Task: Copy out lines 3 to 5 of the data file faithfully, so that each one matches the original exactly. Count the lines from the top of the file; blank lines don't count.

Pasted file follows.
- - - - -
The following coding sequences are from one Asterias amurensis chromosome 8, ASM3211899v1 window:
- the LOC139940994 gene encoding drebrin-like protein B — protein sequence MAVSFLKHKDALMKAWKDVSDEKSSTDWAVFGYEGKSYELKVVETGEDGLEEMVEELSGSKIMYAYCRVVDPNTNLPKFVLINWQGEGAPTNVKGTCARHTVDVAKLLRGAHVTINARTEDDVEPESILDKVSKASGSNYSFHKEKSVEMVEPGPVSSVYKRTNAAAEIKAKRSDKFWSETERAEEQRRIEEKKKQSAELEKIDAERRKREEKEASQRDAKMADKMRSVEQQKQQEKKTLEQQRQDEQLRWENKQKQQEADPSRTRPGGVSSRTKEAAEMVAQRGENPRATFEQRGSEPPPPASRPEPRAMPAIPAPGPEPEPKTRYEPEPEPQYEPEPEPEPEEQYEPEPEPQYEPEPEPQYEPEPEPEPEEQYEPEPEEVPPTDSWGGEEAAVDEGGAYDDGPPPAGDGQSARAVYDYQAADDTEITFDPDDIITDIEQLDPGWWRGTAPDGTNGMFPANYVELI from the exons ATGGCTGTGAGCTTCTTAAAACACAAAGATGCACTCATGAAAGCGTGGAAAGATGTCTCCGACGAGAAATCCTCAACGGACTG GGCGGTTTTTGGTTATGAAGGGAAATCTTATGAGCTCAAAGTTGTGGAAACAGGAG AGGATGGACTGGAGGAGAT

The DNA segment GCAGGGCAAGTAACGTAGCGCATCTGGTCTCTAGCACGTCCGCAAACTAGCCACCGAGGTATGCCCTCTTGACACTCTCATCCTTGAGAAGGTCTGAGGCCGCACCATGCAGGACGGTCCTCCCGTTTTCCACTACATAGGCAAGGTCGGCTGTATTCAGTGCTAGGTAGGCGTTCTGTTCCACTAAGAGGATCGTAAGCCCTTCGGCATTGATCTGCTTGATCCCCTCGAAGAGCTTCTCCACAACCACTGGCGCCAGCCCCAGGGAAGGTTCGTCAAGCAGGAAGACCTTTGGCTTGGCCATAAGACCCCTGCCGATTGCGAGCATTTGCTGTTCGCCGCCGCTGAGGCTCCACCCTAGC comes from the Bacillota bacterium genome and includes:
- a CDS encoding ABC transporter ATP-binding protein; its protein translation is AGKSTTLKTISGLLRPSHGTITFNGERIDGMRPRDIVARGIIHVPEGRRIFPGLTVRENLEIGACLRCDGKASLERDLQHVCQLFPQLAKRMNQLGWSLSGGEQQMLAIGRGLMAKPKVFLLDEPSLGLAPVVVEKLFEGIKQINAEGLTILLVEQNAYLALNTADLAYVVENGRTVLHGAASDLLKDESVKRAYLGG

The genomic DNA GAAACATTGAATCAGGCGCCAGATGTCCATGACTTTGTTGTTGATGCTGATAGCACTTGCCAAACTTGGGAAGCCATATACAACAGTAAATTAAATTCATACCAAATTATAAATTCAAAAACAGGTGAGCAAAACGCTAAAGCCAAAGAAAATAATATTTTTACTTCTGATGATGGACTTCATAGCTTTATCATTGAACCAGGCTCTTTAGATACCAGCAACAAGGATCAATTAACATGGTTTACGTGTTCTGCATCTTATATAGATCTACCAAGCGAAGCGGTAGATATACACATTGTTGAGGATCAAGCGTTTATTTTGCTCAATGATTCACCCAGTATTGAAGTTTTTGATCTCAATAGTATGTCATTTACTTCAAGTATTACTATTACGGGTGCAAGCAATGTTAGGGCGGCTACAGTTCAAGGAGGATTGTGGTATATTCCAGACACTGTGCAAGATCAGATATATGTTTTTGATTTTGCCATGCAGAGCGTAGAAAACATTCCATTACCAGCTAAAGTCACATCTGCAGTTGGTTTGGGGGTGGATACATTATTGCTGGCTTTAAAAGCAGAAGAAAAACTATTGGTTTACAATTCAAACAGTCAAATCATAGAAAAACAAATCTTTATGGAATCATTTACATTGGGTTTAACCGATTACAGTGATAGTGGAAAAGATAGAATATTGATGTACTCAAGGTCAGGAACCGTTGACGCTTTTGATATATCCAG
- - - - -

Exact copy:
The DNA segment GCAGGGCAAGTAACGTAGCGCATCTGGTCTCTAGCACGTCCGCAAACTAGCCACCGAGGTATGCCCTCTTGACACTCTCATCCTTGAGAAGGTCTGAGGCCGCACCATGCAGGACGGTCCTCCCGTTTTCCACTACATAGGCAAGGTCGGCTGTATTCAGTGCTAGGTAGGCGTTCTGTTCCACTAAGAGGATCGTAAGCCCTTCGGCATTGATCTGCTTGATCCCCTCGAAGAGCTTCTCCACAACCACTGGCGCCAGCCCCAGGGAAGGTTCGTCAAGCAGGAAGACCTTTGGCTTGGCCATAAGACCCCTGCCGATTGCGAGCATTTGCTGTTCGCCGCCGCTGAGGCTCCACCCTAGC comes from the Bacillota bacterium genome and includes:
- a CDS encoding ABC transporter ATP-binding protein; its protein translation is AGKSTTLKTISGLLRPSHGTITFNGERIDGMRPRDIVARGIIHVPEGRRIFPGLTVRENLEIGACLRCDGKASLERDLQHVCQLFPQLAKRMNQLGWSLSGGEQQMLAIGRGLMAKPKVFLLDEPSLGLAPVVVEKLFEGIKQINAEGLTILLVEQNAYLALNTADLAYVVENGRTVLHGAASDLLKDESVKRAYLGG

The genomic DNA GAAACATTGAATCAGGCGCCAGATGTCCATGACTTTGTTGTTGATGCTGATAGCACTTGCCAAACTTGGGAAGCCATATACAACAGTAAATTAAATTCATACCAAATTATAAATTCAAAAACAGGTGAGCAAAACGCTAAAGCCAAAGAAAATAATATTTTTACTTCTGATGATGGACTTCATAGCTTTATCATTGAACCAGGCTCTTTAGATACCAGCAACAAGGATCAATTAACATGGTTTACGTGTTCTGCATCTTATATAGATCTACCAAGCGAAGCGGTAGATATACACATTGTTGAGGATCAAGCGTTTATTTTGCTCAATGATTCACCCAGTATTGAAGTTTTTGATCTCAATAGTATGTCATTTACTTCAAGTATTACTATTACGGGTGCAAGCAATGTTAGGGCGGCTACAGTTCAAGGAGGATTGTGGTATATTCCAGACACTGTGCAAGATCAGATATATGTTTTTGATTTTGCCATGCAGAGCGTAGAAAACATTCCATTACCAGCTAAAGTCACATCTGCAGTTGGTTTGGGGGTGGATACATTATTGCTGGCTTTAAAAGCAGAAGAAAAACTATTGGTTTACAATTCAAACAGTCAAATCATAGAAAAACAAATCTTTATGGAATCATTTACATTGGGTTTAACCGATTACAGTGATAGTGGAAAAGATAGAATATTGATGTACTCAAGGTCAGGAACCGTTGACGCTTTTGATATATCCAG